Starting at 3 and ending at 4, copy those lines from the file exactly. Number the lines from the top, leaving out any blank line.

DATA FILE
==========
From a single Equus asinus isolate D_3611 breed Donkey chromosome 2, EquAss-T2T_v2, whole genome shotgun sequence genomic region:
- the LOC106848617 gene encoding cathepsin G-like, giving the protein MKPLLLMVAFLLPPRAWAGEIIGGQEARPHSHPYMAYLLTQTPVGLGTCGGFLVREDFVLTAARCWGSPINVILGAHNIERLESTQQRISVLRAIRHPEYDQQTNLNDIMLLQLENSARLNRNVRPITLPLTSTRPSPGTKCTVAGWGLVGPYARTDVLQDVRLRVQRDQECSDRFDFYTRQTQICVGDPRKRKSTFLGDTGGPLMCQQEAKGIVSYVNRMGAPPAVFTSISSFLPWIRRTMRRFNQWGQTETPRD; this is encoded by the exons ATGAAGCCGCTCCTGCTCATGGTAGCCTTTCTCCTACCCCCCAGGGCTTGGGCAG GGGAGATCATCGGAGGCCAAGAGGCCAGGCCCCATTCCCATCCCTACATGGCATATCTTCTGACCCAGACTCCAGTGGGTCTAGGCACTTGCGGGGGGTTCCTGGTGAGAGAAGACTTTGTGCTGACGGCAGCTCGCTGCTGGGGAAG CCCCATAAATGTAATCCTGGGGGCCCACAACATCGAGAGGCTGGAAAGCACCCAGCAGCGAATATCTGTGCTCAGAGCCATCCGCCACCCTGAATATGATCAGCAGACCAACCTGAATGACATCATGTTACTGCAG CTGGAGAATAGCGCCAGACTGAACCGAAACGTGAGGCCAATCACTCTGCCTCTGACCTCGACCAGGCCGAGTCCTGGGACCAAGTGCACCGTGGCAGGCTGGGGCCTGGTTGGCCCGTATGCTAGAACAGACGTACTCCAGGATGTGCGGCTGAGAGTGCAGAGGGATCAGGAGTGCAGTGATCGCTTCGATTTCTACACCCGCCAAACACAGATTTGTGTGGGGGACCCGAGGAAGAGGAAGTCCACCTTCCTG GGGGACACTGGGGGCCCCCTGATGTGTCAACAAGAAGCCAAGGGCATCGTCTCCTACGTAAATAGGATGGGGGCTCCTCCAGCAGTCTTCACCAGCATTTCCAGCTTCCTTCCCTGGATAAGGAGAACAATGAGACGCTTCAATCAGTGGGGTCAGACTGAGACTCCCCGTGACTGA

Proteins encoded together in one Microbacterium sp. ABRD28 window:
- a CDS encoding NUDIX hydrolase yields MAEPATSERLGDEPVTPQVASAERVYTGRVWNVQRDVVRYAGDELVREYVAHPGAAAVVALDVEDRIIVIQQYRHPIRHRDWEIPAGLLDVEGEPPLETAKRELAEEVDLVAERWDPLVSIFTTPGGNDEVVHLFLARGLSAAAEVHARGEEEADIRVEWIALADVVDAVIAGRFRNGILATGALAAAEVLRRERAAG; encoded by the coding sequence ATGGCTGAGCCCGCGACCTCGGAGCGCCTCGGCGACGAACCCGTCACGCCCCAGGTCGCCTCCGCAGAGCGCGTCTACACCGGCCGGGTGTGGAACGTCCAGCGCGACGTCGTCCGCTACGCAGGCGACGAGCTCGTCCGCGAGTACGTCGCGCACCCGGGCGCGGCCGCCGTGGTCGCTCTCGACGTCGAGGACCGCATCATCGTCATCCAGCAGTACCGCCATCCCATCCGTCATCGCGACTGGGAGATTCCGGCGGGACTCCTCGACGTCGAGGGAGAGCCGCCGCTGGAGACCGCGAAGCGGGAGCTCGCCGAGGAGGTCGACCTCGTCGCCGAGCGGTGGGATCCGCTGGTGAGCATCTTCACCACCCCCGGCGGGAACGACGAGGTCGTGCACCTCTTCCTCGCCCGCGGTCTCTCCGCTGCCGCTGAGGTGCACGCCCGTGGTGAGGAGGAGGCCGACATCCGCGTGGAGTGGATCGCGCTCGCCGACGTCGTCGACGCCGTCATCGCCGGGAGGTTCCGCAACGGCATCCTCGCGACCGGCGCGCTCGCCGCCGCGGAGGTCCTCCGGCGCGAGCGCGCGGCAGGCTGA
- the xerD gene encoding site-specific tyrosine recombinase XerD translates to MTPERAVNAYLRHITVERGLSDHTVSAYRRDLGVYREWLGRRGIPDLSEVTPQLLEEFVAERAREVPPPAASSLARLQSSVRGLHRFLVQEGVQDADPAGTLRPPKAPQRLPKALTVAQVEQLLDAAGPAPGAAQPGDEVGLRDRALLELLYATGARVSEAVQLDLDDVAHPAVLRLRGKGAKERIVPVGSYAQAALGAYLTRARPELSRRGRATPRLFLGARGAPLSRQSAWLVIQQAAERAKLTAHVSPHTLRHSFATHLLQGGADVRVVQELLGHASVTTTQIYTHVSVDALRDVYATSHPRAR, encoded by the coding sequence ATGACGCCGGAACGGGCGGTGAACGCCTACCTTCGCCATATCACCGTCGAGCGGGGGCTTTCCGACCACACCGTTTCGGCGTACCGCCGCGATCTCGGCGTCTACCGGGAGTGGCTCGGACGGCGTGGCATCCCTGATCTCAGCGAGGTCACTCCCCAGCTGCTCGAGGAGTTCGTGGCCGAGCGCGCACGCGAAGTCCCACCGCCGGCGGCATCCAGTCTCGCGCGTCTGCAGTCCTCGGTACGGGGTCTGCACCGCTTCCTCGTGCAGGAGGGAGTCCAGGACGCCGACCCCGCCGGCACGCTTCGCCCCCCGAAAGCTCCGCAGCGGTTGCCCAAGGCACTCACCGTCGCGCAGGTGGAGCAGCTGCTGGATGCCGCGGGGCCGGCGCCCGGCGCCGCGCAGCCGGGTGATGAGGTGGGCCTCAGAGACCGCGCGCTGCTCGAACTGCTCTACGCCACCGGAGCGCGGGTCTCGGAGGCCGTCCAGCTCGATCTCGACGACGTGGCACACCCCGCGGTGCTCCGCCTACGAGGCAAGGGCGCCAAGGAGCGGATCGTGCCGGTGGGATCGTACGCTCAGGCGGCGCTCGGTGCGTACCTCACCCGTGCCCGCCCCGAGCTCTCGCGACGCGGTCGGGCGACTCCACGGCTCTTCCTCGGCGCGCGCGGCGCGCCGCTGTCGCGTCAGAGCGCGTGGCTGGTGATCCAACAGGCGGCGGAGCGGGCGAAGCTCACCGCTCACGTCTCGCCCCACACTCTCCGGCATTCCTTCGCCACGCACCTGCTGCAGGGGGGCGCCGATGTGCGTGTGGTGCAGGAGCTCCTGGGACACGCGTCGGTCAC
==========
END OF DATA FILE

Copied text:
Proteins encoded together in one Microbacterium sp. ABRD28 window:
- a CDS encoding NUDIX hydrolase yields MAEPATSERLGDEPVTPQVASAERVYTGRVWNVQRDVVRYAGDELVREYVAHPGAAAVVALDVEDRIIVIQQYRHPIRHRDWEIPAGLLDVEGEPPLETAKRELAEEVDLVAERWDPLVSIFTTPGGNDEVVHLFLARGLSAAAEVHARGEEEADIRVEWIALADVVDAVIAGRFRNGILATGALAAAEVLRRERAAG; encoded by the coding sequence ATGGCTGAGCCCGCGACCTCGGAGCGCCTCGGCGACGAACCCGTCACGCCCCAGGTCGCCTCCGCAGAGCGCGTCTACACCGGCCGGGTGTGGAACGTCCAGCGCGACGTCGTCCGCTACGCAGGCGACGAGCTCGTCCGCGAGTACGTCGCGCACCCGGGCGCGGCCGCCGTGGTCGCTCTCGACGTCGAGGACCGCATCATCGTCATCCAGCAGTACCGCCATCCCATCCGTCATCGCGACTGGGAGATTCCGGCGGGACTCCTCGACGTCGAGGGAGAGCCGCCGCTGGAGACCGCGAAGCGGGAGCTCGCCGAGGAGGTCGACCTCGTCGCCGAGCGGTGGGATCCGCTGGTGAGCATCTTCACCACCCCCGGCGGGAACGACGAGGTCGTGCACCTCTTCCTCGCCCGCGGTCTCTCCGCTGCCGCTGAGGTGCACGCCCGTGGTGAGGAGGAGGCCGACATCCGCGTGGAGTGGATCGCGCTCGCCGACGTCGTCGACGCCGTCATCGCCGGGAGGTTCCGCAACGGCATCCTCGCGACCGGCGCGCTCGCCGCCGCGGAGGTCCTCCGGCGCGAGCGCGCGGCAGGCTGA